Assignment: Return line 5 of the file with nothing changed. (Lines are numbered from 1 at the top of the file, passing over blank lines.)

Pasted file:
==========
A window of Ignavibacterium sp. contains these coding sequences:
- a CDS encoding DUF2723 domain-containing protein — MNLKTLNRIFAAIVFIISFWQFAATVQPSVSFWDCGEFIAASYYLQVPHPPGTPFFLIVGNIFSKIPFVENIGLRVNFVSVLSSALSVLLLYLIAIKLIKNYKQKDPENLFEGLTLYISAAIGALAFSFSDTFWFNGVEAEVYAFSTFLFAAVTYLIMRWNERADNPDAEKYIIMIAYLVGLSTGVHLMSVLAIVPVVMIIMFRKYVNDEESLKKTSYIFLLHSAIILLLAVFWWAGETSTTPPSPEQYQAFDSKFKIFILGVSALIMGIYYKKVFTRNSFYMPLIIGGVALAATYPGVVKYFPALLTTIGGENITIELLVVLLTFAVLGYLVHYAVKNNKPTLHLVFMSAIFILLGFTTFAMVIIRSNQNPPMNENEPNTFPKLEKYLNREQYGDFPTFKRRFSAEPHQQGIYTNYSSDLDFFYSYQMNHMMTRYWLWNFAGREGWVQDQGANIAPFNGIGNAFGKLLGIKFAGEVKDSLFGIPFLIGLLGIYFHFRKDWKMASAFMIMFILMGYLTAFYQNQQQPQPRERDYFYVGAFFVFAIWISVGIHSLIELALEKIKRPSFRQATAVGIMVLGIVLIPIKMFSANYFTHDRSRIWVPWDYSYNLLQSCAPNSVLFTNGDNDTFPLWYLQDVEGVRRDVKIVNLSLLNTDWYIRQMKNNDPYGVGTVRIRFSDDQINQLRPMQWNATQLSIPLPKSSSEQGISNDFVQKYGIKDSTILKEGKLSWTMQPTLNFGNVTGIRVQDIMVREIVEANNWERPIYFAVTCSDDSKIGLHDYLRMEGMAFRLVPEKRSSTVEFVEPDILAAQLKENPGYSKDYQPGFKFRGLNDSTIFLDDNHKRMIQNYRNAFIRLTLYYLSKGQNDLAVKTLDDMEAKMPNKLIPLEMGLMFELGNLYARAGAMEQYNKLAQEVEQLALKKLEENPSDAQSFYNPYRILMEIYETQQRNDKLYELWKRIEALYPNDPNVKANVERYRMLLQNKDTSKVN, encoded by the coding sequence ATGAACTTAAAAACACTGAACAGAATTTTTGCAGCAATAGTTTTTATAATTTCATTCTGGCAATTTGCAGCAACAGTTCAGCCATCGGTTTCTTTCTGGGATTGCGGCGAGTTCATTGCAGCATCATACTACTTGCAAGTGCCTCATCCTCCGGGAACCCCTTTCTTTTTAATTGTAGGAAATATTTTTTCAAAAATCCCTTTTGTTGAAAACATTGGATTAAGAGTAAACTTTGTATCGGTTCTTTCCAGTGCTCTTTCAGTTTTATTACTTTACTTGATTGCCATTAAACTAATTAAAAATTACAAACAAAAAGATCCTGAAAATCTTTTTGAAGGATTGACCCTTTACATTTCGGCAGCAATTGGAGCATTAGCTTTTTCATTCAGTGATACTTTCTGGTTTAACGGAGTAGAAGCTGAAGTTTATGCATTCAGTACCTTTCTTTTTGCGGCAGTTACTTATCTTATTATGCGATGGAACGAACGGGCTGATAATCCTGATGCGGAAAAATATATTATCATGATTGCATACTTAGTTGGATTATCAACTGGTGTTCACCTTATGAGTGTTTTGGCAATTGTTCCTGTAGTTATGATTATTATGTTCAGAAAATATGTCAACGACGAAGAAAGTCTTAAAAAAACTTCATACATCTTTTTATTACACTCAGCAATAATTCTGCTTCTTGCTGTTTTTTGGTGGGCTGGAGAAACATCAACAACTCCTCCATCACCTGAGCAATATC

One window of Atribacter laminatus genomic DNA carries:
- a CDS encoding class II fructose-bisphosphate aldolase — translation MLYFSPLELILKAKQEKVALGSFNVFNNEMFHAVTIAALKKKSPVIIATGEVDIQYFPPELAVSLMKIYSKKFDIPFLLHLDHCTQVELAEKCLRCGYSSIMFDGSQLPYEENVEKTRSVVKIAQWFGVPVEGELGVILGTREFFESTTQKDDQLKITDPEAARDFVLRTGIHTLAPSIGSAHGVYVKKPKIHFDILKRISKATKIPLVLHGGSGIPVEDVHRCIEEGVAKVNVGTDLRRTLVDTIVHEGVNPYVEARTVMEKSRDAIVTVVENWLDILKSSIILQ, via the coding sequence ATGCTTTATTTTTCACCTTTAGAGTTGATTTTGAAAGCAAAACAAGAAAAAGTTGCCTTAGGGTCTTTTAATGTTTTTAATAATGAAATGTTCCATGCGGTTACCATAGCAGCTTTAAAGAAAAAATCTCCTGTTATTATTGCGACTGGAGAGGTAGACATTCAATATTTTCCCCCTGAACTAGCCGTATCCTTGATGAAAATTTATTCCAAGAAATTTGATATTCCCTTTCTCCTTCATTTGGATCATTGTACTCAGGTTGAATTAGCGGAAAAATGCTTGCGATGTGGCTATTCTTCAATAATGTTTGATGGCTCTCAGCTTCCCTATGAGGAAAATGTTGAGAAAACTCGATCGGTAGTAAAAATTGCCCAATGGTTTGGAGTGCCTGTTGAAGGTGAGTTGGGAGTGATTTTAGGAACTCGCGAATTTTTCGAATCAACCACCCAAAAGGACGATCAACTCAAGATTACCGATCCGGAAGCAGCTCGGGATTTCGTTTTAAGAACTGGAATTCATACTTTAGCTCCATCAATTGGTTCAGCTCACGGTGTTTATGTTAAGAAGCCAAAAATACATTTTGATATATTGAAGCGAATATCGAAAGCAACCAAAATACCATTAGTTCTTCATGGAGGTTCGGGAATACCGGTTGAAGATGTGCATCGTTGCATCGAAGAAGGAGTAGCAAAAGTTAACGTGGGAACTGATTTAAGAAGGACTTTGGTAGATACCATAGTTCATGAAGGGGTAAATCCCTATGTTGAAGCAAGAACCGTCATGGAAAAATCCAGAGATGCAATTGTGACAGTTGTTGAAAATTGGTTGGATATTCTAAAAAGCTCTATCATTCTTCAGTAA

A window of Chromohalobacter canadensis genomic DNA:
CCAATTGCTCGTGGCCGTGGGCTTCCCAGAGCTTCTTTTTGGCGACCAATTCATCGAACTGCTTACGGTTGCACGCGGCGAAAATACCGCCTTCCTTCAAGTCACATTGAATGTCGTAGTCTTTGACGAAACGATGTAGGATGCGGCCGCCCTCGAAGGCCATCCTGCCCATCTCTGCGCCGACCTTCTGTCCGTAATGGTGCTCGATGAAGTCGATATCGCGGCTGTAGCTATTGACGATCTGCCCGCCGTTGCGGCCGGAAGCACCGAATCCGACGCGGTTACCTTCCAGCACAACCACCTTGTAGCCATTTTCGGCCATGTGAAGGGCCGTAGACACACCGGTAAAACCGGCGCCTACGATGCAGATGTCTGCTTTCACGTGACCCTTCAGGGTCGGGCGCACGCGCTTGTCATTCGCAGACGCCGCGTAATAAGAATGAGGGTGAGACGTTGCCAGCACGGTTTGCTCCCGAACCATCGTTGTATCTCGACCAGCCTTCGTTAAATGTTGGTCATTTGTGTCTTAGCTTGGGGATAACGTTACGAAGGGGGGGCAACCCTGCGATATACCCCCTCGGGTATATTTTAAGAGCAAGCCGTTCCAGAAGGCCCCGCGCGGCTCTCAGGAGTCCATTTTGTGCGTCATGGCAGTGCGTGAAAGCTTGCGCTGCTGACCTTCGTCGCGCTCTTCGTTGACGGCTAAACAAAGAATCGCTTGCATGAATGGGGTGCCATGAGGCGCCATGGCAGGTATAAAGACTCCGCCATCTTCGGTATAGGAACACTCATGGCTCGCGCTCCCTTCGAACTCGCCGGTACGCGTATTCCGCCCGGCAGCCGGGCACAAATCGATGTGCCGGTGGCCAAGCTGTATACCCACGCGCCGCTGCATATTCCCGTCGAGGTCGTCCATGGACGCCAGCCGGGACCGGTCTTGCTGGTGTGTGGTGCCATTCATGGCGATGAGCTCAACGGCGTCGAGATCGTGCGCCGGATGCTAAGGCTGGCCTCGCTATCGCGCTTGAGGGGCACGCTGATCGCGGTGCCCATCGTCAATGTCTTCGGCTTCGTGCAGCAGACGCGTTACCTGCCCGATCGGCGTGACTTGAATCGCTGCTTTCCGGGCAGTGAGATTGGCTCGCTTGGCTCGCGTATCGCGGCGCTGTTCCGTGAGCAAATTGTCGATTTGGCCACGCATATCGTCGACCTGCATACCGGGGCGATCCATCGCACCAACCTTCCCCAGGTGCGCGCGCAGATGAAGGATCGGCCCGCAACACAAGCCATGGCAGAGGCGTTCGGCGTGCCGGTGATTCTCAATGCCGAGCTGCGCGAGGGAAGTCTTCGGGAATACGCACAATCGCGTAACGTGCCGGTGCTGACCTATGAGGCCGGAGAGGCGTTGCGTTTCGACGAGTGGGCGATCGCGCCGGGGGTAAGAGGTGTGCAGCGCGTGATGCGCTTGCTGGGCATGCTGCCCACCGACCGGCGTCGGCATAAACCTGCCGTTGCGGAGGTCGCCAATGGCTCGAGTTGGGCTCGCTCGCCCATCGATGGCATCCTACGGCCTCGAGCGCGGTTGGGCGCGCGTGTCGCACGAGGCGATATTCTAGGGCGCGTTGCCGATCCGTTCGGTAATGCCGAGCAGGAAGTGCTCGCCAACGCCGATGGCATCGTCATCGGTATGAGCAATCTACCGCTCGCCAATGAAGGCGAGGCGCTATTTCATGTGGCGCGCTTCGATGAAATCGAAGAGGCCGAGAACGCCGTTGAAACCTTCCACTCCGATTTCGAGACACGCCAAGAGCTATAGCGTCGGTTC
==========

A window of Chromohalobacter canadensis genomic DNA: